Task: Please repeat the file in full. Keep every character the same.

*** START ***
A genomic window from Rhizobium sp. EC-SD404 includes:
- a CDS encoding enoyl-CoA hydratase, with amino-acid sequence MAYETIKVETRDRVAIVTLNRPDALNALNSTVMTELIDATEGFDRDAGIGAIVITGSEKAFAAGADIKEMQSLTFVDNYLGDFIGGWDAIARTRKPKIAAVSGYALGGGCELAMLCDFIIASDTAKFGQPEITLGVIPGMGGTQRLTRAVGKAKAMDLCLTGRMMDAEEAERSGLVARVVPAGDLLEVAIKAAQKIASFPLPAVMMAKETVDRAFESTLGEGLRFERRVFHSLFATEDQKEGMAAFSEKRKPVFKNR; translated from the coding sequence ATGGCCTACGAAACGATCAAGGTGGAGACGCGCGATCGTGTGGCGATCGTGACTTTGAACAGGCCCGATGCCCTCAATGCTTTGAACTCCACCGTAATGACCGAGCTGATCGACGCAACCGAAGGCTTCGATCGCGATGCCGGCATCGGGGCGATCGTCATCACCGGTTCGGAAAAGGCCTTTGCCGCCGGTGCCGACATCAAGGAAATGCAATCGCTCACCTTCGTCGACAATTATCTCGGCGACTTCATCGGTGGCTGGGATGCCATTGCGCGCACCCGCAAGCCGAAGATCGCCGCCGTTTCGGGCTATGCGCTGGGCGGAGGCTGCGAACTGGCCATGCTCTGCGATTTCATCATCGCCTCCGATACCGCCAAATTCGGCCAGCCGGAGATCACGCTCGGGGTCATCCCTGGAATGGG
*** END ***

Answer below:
A genomic window from Rhizobium sp. EC-SD404 includes:
- a CDS encoding enoyl-CoA hydratase, with amino-acid sequence MAYETIKVETRDRVAIVTLNRPDALNALNSTVMTELIDATEGFDRDAGIGAIVITGSEKAFAAGADIKEMQSLTFVDNYLGDFIGGWDAIARTRKPKIAAVSGYALGGGCELAMLCDFIIASDTAKFGQPEITLGVIPGMGGTQRLTRAVGKAKAMDLCLTGRMMDAEEAERSGLVARVVPAGDLLEVAIKAAQKIASFPLPAVMMAKETVDRAFESTLGEGLRFERRVFHSLFATEDQKEGMAAFSEKRKPVFKNR; translated from the coding sequence ATGGCCTACGAAACGATCAAGGTGGAGACGCGCGATCGTGTGGCGATCGTGACTTTGAACAGGCCCGATGCCCTCAATGCTTTGAACTCCACCGTAATGACCGAGCTGATCGACGCAACCGAAGGCTTCGATCGCGATGCCGGCATCGGGGCGATCGTCATCACCGGTTCGGAAAAGGCCTTTGCCGCCGGTGCCGACATCAAGGAAATGCAATCGCTCACCTTCGTCGACAATTATCTCGGCGACTTCATCGGTGGCTGGGATGCCATTGCGCGCACCCGCAAGCCGAAGATCGCCGCCGTTTCGGGCTATGCGCTGGGCGGAGGCTGCGAACTGGCCATGCTCTGCGATTTCATCATCGCCTCCGATACCGCCAAATTCGGCCAGCCGGAGATCACGCTCGGGGTCATCCCTGGAATGGG